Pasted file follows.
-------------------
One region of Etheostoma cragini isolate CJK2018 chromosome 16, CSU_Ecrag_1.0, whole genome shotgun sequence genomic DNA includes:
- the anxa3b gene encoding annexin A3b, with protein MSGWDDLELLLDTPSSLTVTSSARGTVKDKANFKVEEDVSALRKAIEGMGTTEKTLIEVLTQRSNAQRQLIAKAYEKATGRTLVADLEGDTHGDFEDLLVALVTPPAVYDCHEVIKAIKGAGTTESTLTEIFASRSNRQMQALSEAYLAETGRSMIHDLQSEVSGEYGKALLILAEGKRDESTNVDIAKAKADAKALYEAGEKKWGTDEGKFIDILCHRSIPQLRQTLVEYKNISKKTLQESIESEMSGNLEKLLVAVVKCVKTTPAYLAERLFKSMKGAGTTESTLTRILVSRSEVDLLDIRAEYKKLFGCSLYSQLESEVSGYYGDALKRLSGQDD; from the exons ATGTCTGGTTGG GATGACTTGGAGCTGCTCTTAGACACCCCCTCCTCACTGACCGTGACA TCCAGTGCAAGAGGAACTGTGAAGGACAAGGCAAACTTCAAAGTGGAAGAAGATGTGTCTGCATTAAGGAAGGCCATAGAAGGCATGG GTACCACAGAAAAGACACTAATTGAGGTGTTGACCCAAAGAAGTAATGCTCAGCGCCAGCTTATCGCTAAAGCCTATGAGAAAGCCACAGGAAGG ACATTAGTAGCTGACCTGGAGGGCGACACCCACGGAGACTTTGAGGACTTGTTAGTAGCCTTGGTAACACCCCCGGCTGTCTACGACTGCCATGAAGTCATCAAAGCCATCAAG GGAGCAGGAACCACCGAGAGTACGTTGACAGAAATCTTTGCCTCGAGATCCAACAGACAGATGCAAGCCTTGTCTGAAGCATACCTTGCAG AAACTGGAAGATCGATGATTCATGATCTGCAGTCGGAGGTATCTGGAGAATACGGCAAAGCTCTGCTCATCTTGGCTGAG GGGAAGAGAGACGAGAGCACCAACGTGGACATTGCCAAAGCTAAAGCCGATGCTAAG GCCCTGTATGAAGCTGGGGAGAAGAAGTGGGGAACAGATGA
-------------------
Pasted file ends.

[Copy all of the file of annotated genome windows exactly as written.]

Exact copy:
One region of Etheostoma cragini isolate CJK2018 chromosome 16, CSU_Ecrag_1.0, whole genome shotgun sequence genomic DNA includes:
- the anxa3b gene encoding annexin A3b, with protein MSGWDDLELLLDTPSSLTVTSSARGTVKDKANFKVEEDVSALRKAIEGMGTTEKTLIEVLTQRSNAQRQLIAKAYEKATGRTLVADLEGDTHGDFEDLLVALVTPPAVYDCHEVIKAIKGAGTTESTLTEIFASRSNRQMQALSEAYLAETGRSMIHDLQSEVSGEYGKALLILAEGKRDESTNVDIAKAKADAKALYEAGEKKWGTDEGKFIDILCHRSIPQLRQTLVEYKNISKKTLQESIESEMSGNLEKLLVAVVKCVKTTPAYLAERLFKSMKGAGTTESTLTRILVSRSEVDLLDIRAEYKKLFGCSLYSQLESEVSGYYGDALKRLSGQDD; from the exons ATGTCTGGTTGG GATGACTTGGAGCTGCTCTTAGACACCCCCTCCTCACTGACCGTGACA TCCAGTGCAAGAGGAACTGTGAAGGACAAGGCAAACTTCAAAGTGGAAGAAGATGTGTCTGCATTAAGGAAGGCCATAGAAGGCATGG GTACCACAGAAAAGACACTAATTGAGGTGTTGACCCAAAGAAGTAATGCTCAGCGCCAGCTTATCGCTAAAGCCTATGAGAAAGCCACAGGAAGG ACATTAGTAGCTGACCTGGAGGGCGACACCCACGGAGACTTTGAGGACTTGTTAGTAGCCTTGGTAACACCCCCGGCTGTCTACGACTGCCATGAAGTCATCAAAGCCATCAAG GGAGCAGGAACCACCGAGAGTACGTTGACAGAAATCTTTGCCTCGAGATCCAACAGACAGATGCAAGCCTTGTCTGAAGCATACCTTGCAG AAACTGGAAGATCGATGATTCATGATCTGCAGTCGGAGGTATCTGGAGAATACGGCAAAGCTCTGCTCATCTTGGCTGAG GGGAAGAGAGACGAGAGCACCAACGTGGACATTGCCAAAGCTAAAGCCGATGCTAAG GCCCTGTATGAAGCTGGGGAGAAGAAGTGGGGAACAGATGA